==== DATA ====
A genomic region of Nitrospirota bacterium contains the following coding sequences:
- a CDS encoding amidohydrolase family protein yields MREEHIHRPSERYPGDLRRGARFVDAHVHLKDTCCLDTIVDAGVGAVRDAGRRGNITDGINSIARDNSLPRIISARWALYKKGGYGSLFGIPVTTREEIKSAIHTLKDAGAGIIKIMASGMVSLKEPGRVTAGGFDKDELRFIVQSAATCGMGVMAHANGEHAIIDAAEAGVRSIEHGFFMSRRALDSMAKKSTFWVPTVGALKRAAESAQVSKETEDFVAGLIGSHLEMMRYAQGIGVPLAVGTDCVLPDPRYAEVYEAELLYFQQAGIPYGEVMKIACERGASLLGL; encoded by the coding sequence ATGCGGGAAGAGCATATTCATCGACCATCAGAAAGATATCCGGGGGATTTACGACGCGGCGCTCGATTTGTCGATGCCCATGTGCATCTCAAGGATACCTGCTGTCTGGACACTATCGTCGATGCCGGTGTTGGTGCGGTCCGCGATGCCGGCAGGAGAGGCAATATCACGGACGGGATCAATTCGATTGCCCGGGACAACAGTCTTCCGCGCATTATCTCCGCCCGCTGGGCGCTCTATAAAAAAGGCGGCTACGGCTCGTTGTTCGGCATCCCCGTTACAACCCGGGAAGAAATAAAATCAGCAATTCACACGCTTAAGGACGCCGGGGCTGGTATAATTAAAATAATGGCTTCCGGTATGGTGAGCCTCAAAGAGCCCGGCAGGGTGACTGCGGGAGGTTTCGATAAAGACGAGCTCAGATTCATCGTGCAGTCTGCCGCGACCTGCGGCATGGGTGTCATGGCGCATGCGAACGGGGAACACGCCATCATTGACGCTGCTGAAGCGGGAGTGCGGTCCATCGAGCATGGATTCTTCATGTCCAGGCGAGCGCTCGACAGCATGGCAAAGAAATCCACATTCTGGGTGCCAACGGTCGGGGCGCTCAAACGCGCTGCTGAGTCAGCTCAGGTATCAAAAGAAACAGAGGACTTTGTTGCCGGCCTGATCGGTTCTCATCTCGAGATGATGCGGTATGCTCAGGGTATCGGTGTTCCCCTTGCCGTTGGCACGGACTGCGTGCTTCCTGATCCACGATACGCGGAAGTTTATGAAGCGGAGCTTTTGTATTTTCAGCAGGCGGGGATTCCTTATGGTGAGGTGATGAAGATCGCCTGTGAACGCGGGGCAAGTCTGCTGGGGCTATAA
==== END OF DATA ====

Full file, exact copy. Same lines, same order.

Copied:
A genomic region of Nitrospirota bacterium contains the following coding sequences:
- a CDS encoding amidohydrolase family protein yields MREEHIHRPSERYPGDLRRGARFVDAHVHLKDTCCLDTIVDAGVGAVRDAGRRGNITDGINSIARDNSLPRIISARWALYKKGGYGSLFGIPVTTREEIKSAIHTLKDAGAGIIKIMASGMVSLKEPGRVTAGGFDKDELRFIVQSAATCGMGVMAHANGEHAIIDAAEAGVRSIEHGFFMSRRALDSMAKKSTFWVPTVGALKRAAESAQVSKETEDFVAGLIGSHLEMMRYAQGIGVPLAVGTDCVLPDPRYAEVYEAELLYFQQAGIPYGEVMKIACERGASLLGL; encoded by the coding sequence ATGCGGGAAGAGCATATTCATCGACCATCAGAAAGATATCCGGGGGATTTACGACGCGGCGCTCGATTTGTCGATGCCCATGTGCATCTCAAGGATACCTGCTGTCTGGACACTATCGTCGATGCCGGTGTTGGTGCGGTCCGCGATGCCGGCAGGAGAGGCAATATCACGGACGGGATCAATTCGATTGCCCGGGACAACAGTCTTCCGCGCATTATCTCCGCCCGCTGGGCGCTCTATAAAAAAGGCGGCTACGGCTCGTTGTTCGGCATCCCCGTTACAACCCGGGAAGAAATAAAATCAGCAATTCACACGCTTAAGGACGCCGGGGCTGGTATAATTAAAATAATGGCTTCCGGTATGGTGAGCCTCAAAGAGCCCGGCAGGGTGACTGCGGGAGGTTTCGATAAAGACGAGCTCAGATTCATCGTGCAGTCTGCCGCGACCTGCGGCATGGGTGTCATGGCGCATGCGAACGGGGAACACGCCATCATTGACGCTGCTGAAGCGGGAGTGCGGTCCATCGAGCATGGATTCTTCATGTCCAGGCGAGCGCTCGACAGCATGGCAAAGAAATCCACATTCTGGGTGCCAACGGTCGGGGCGCTCAAACGCGCTGCTGAGTCAGCTCAGGTATCAAAAGAAACAGAGGACTTTGTTGCCGGCCTGATCGGTTCTCATCTCGAGATGATGCGGTATGCTCAGGGTATCGGTGTTCCCCTTGCCGTTGGCACGGACTGCGTGCTTCCTGATCCACGATACGCGGAAGTTTATGAAGCGGAGCTTTTGTATTTTCAGCAGGCGGGGATTCCTTATGGTGAGGTGATGAAGATCGCCTGTGAACGCGGGGCAAGTCTGCTGGGGCTATAA